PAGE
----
Foreign Secretary Liz Truss has raised fresh concerns over Russia’s permanent member status of the United Nations security council.

Ms Truss went on to accuse Russia of using its power to veto decisions of the body as a “green light for barbarism” in Ukraine.

Russia’s position as one of five veto-wielding members has limited the security council’s ability to censure Vladimir Putin’s regime.

Speaking in the House of Commons, Conservative MP Nickie Aiken (Cities of London and Westminster) raised the use of rape as a “weapon of war which the Russians seem to be using”.

She asked: “Does (she) agree with me that as the UN’s charter mandate is to maintain international peace and security, perhaps it is time that the international community questioned whether Russia should remain a permanent member of the security council?”

Ms Truss replied: “The security council does have a role to play, under our presidency we have used it to call out Russia’s lies.

“We have also hosted President (Volodymyr) Zelensky to speak to the council.

“But she is also right that we do have concerns about an international security architecture that has Russia as one of the permanent members of the security council and they have used their veto as a green light for barbarism and part of our response has been working more closely with allies like the G7, allies like Nato because we simply haven’t seen enough taking place at a UN level.”

Foreign Secretary Liz Truss (Victoria Jones/PA)
Foreign Secretary Liz Truss (Victoria Jones/PA)

For Labour, shadow foreign secretary David Lammy called on Ms Truss to commit to asking India to oppose Russian President Mr Putin’s “barbaric” war.

Mr Lammy said: “India is one country which has so far stayed neutral.

“The Prime Minister spent last week in India, but No 10 admitted that the Prime Minister failed to even mention India’s neutrality in his meeting with President (Narendra) Modi.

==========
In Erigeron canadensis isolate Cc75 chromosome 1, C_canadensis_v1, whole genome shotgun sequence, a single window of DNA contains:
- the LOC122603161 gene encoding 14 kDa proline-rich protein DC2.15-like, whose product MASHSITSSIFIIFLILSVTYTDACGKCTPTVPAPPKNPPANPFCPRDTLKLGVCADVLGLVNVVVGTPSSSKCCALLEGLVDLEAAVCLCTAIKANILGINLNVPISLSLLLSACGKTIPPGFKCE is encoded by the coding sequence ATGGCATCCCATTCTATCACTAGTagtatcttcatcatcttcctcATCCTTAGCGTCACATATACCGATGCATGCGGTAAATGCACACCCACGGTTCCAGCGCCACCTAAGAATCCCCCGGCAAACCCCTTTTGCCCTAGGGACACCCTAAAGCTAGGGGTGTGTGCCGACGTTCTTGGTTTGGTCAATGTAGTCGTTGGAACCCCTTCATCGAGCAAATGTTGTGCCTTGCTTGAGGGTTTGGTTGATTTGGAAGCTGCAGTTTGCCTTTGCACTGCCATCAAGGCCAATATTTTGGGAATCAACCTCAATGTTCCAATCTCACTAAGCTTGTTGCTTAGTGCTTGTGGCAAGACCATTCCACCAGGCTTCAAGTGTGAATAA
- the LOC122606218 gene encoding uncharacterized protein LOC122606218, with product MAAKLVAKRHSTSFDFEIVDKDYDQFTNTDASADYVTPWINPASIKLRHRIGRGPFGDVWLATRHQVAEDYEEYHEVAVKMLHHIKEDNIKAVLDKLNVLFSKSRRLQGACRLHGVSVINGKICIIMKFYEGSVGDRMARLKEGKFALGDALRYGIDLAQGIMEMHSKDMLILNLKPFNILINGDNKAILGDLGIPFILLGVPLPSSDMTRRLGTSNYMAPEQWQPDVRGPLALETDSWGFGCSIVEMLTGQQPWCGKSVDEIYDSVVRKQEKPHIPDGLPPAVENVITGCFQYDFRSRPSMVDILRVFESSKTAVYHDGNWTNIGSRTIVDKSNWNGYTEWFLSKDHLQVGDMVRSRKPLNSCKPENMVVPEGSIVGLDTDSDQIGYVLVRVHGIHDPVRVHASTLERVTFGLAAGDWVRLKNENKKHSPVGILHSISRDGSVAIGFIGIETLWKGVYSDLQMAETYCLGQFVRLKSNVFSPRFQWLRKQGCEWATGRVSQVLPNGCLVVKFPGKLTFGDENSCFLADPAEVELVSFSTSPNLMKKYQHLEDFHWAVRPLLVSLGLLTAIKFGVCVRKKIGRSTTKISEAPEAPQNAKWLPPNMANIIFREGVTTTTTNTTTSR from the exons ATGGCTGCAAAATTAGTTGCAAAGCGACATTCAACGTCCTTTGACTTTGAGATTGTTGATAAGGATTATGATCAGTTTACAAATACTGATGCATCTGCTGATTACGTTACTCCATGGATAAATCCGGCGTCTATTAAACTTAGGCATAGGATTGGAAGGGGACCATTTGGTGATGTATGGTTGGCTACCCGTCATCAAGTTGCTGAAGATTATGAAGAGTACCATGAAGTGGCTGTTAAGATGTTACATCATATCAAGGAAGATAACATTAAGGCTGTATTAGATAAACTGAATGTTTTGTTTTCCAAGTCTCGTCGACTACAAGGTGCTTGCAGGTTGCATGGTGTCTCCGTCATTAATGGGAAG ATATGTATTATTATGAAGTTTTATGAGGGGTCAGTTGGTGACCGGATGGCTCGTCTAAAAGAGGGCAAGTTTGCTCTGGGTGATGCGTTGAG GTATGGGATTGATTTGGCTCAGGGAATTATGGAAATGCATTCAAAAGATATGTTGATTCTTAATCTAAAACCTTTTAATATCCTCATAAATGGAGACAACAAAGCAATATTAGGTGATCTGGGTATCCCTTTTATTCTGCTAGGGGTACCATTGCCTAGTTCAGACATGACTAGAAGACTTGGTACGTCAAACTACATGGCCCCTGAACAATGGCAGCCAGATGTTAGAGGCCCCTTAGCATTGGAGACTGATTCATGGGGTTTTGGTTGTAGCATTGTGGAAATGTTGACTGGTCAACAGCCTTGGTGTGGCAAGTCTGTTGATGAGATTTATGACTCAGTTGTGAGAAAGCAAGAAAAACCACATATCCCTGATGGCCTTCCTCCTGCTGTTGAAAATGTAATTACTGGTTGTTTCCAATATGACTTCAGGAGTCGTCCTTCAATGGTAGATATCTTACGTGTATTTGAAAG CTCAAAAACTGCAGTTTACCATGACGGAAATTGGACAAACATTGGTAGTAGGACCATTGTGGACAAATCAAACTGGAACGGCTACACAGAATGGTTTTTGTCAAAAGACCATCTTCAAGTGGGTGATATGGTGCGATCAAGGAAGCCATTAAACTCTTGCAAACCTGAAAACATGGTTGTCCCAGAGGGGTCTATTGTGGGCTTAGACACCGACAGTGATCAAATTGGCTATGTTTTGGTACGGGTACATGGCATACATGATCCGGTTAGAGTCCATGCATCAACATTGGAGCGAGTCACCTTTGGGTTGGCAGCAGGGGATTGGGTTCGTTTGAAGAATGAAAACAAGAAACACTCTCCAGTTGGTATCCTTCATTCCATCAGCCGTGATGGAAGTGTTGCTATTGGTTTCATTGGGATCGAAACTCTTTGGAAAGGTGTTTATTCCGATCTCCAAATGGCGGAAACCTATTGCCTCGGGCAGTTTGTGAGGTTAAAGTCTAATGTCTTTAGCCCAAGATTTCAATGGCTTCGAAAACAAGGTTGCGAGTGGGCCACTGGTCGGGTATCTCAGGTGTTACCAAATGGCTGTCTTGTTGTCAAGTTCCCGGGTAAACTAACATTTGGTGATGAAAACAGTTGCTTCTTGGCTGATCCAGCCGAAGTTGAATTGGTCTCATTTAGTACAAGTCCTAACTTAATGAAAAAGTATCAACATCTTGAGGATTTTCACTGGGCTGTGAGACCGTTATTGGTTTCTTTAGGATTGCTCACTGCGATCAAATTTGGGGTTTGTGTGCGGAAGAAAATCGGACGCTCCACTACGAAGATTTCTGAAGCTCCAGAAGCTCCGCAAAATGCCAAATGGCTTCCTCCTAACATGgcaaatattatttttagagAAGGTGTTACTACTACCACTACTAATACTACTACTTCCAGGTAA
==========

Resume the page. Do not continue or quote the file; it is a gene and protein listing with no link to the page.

“This follows the Foreign Secretary’s own failed trip to India where she failed to demonstrate any progress in bringing India into the international coalition condemning Putin’s aggression against Ukraine.”

Ms Truss replied: “Of course I have discussed the issue of Russia’s illegal invasion of Ukraine with the Indian government.

“But if (Mr Lammy) thinks the right approach for Britain is to go around finger wagging to the rest of the world rather than working to build strong relationships and partnerships to attract India and others to work more closely with us, he is completely wrong.

“On both my visit and the Prime Minister’s visit we’ve succeeded in moving forward our relationships on trade, on investment, on defence, generating jobs in Britain, generating jobs in India, with the ultimate goal of working more closely together as fellow democracies and moving away from dependence on authoritarian regimes.

“The fact is (Mr Lammy) prefers gesture politics to actually getting things done.”

Conservative former minister Robert Jenrick asked if ministers have raised the cases of Aiden Aslin, who is originally from his Nottinghamshire constituency of Newark, and Shaun Pinner with their Ukrainian and Russian counterparts.

He said: “These two British citizens continue to be held in captivity and to be tortured and abused for propaganda purposes by the Russian military.”

Mr Jenrick added: “We want to see these individuals released as soon as possible.”

Foreign Office minister James Cleverly replied: “I have discussed the issue of foreign volunteer fighters with the Ukrainian government.

“They are clear, we are clear that those fighting under the Ukrainian flag for the Ukrainian armed forces in the defence of Ukraine should be treated as Ukrainian military and treated as prisoners of war, with all the protections that international humanitarian law accords to those individuals.”